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I am writing this page in order to help stem the tide of improper English (or American). Those of you who cringe when you hear or see bad grammar will appreciate this site (I hope). Those who do not know can use this page as a lesson on good and bad English. Those of you who do not care about good grammar will wonder why I am ranting about such petty things. Since I am human, it is doubtful that I will have everything perfect in this page. There may be some typographical errors, or there may be some thing that I have wrong. If you see something wrong or want to argue about some point, e-mail me. My e-mail address is at the bottom of this page.

This page will not cover all aspects of the language. It will cover only things that bother me or things that I have noticed more and more in society and publications. What prompted me to write this page was a large banner that was placed on the wall at work. I work in the automotive industry, and I assume that whoever wanted the banner meant to display the types of vehicles with which we work. The sign read "... Pick-Up's / Van's / SUV's." They wanted to pluralize each type of vehicle, so they added 's to each one.

Lesson #1 - Plurals
To make a word plural, add s to it. Do not add 's to it. That makes the word possessive. A possessive needs an object to describe what it is possessing. The object can be implicit, but it is usually explicit.
Lesson #1A - Its and It's
It is important to note that adding 's to "it" does not make it possessive. "Its" is possessive and "it's" is a contraction for "it is."
Lesson #2 - You and I and You and Me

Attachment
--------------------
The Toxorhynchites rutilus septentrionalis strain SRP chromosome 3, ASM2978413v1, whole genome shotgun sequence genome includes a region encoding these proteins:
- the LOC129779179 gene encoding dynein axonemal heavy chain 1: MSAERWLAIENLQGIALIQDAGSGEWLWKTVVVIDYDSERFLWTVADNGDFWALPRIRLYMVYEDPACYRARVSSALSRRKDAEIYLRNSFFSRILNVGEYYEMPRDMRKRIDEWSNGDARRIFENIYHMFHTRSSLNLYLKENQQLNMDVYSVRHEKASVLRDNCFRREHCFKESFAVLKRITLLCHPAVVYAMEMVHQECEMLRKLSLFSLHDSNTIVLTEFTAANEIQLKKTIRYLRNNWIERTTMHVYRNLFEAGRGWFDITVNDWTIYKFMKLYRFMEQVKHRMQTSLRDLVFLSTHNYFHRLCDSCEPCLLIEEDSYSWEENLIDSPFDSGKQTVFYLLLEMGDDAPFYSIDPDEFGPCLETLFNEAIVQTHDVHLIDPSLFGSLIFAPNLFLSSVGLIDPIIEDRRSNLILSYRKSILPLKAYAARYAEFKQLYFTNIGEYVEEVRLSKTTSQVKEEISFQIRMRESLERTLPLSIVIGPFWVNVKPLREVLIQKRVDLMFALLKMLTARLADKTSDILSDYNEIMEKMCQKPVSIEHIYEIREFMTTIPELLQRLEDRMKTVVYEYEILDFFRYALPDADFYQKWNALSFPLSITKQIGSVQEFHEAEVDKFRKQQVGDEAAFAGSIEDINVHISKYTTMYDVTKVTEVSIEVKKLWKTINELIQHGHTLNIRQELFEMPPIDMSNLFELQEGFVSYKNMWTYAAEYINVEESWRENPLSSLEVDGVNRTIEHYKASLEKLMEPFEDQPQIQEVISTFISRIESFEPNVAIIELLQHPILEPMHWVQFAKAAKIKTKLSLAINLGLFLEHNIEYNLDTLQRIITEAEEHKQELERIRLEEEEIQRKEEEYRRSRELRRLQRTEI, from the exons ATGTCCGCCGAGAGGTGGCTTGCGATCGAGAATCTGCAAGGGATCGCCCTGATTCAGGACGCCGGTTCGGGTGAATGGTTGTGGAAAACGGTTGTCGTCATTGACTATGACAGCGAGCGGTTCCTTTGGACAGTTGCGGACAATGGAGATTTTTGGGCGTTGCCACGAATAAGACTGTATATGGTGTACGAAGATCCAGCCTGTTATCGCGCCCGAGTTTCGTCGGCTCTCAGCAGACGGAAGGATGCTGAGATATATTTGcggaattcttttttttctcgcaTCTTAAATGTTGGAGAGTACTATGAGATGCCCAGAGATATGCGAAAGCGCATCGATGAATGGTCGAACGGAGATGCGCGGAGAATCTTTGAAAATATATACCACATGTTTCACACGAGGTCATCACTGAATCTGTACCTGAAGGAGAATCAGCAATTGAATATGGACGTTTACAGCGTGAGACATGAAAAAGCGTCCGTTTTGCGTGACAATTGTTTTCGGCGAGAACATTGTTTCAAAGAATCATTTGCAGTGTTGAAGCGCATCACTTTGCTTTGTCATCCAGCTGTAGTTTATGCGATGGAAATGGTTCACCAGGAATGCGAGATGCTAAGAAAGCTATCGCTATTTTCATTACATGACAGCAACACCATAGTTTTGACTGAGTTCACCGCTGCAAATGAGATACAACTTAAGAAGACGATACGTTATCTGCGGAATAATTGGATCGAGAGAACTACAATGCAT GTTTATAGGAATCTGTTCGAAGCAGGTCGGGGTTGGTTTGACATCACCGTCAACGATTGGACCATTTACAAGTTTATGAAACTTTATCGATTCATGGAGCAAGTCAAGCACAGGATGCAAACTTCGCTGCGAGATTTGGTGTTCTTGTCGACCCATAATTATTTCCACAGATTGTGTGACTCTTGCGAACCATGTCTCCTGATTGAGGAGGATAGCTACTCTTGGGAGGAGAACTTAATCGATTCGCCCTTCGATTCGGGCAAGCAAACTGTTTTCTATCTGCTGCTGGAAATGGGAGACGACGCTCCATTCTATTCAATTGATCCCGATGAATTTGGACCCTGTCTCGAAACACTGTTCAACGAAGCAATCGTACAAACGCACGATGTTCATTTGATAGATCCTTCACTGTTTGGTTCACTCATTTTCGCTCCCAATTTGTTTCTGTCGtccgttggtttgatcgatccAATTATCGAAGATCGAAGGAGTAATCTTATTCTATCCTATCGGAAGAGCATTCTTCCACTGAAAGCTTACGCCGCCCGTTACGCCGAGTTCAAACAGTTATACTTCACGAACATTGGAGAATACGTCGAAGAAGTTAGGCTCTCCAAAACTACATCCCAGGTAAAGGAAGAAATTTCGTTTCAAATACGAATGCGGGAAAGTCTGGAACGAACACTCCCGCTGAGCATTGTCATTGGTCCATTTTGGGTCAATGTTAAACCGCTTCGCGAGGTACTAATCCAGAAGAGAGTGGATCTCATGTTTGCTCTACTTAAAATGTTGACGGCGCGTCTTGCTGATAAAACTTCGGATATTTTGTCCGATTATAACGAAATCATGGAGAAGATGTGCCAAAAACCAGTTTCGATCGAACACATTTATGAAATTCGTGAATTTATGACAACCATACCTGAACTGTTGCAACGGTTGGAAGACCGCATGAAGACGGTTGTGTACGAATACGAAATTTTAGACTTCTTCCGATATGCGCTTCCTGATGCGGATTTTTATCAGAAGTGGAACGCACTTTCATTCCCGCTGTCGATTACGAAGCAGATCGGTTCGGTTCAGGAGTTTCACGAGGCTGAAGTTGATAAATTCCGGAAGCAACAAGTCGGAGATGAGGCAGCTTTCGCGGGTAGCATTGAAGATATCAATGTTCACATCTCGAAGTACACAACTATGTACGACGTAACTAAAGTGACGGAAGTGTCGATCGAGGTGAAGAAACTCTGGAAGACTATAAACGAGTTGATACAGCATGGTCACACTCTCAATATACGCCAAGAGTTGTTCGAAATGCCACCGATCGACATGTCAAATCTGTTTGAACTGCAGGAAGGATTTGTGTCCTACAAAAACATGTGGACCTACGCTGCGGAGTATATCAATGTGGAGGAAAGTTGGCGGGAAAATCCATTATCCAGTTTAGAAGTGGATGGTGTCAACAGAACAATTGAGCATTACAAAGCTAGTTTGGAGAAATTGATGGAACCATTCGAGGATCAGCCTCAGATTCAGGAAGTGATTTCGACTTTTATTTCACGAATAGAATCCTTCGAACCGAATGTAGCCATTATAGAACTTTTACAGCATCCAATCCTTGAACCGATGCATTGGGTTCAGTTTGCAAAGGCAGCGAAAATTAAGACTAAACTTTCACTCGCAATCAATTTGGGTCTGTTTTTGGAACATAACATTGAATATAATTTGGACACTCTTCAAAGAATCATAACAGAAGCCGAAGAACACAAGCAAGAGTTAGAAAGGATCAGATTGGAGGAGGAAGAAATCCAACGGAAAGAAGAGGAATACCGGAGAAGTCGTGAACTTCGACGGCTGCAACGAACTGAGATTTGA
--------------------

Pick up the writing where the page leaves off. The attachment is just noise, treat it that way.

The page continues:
"You and I" are words that people have learned incorrectly. They seem to think that "you and I" is always correct and that "you and me" is not correct. Each one is right about half the time. I think "you and I" in the wrong place sounds worse than "you and me" in the wrong place. If you cannot remember when to use which one, then just use "we" or "us" instead. If you want to know which is correct, use "you and I" where you would use "we" and use "you and me" where you would use "us."
Lesson #3 - Acronyms and Abbreviations
Acronyms and abbreviations were invented in order to reduce the number of words that people use. Unfortunately, people today seem to think that they will sound better if they use more words, so they add words after acronyms, defeating their purpose.

Common Additions (brought to you by the Department of Redundancy Department):
  • PIN number
  • VIN number
  • ATM machine
  • IRA account
Please refrain from adding to acronyms. Use either the acronym or its individual words, but not both.
Lesson #4 - Caring
The phrase "could not care less" is not understood by many people. Usually I hear it said as "could care less." I tend to tell people that if they could care less, then they have some amount of caring. If you cannot tell the difference, then use the phrase "could not care" instead.

On an unrelated note, I wonder how the phrase "head over heels" originated. Head over heels is the normal position of the human body. If your heels are over your head, then that would be the unusual state of things.
Lesson #5 - Then and Than
People often confuse then and than. I will be using capital letters for emphasis. "Then" is used to indicate sequences, and "than" is used for comparisions (thEn = sEquEncE, thAn = compArison).
  • If something, thEn something else.
  • Something happened, thEn something else happened.
  • This is better thAn that.
Lesson #6 - Who and Whom
People often confuse who and whom. "Who" is used as a subject, "whom" is used as an object, and "what" is on second. Okay, disregard the comment about "what." If you use "whom" improperly, it gives the impression that you are trying to sound smarter than you actually are. To determine which word is proper, substitute "he" or "him" instead, and ask yourself which sounds right. I like using "he" and "him" because it is easy to remember - "him" and "whom" each end in m. Use "who" where you would use "he" and use "whom" where you would use "him."
Lesson #7 - Myself and Other Selves
I have heard enough people say "give it to myself" or "let myself know" that I think the use of "self" deserves some space here. Only I can do things to or for myself. Only you can do things to or for yourself. I cannot do anything for yourself, and you cannot give anything to myself.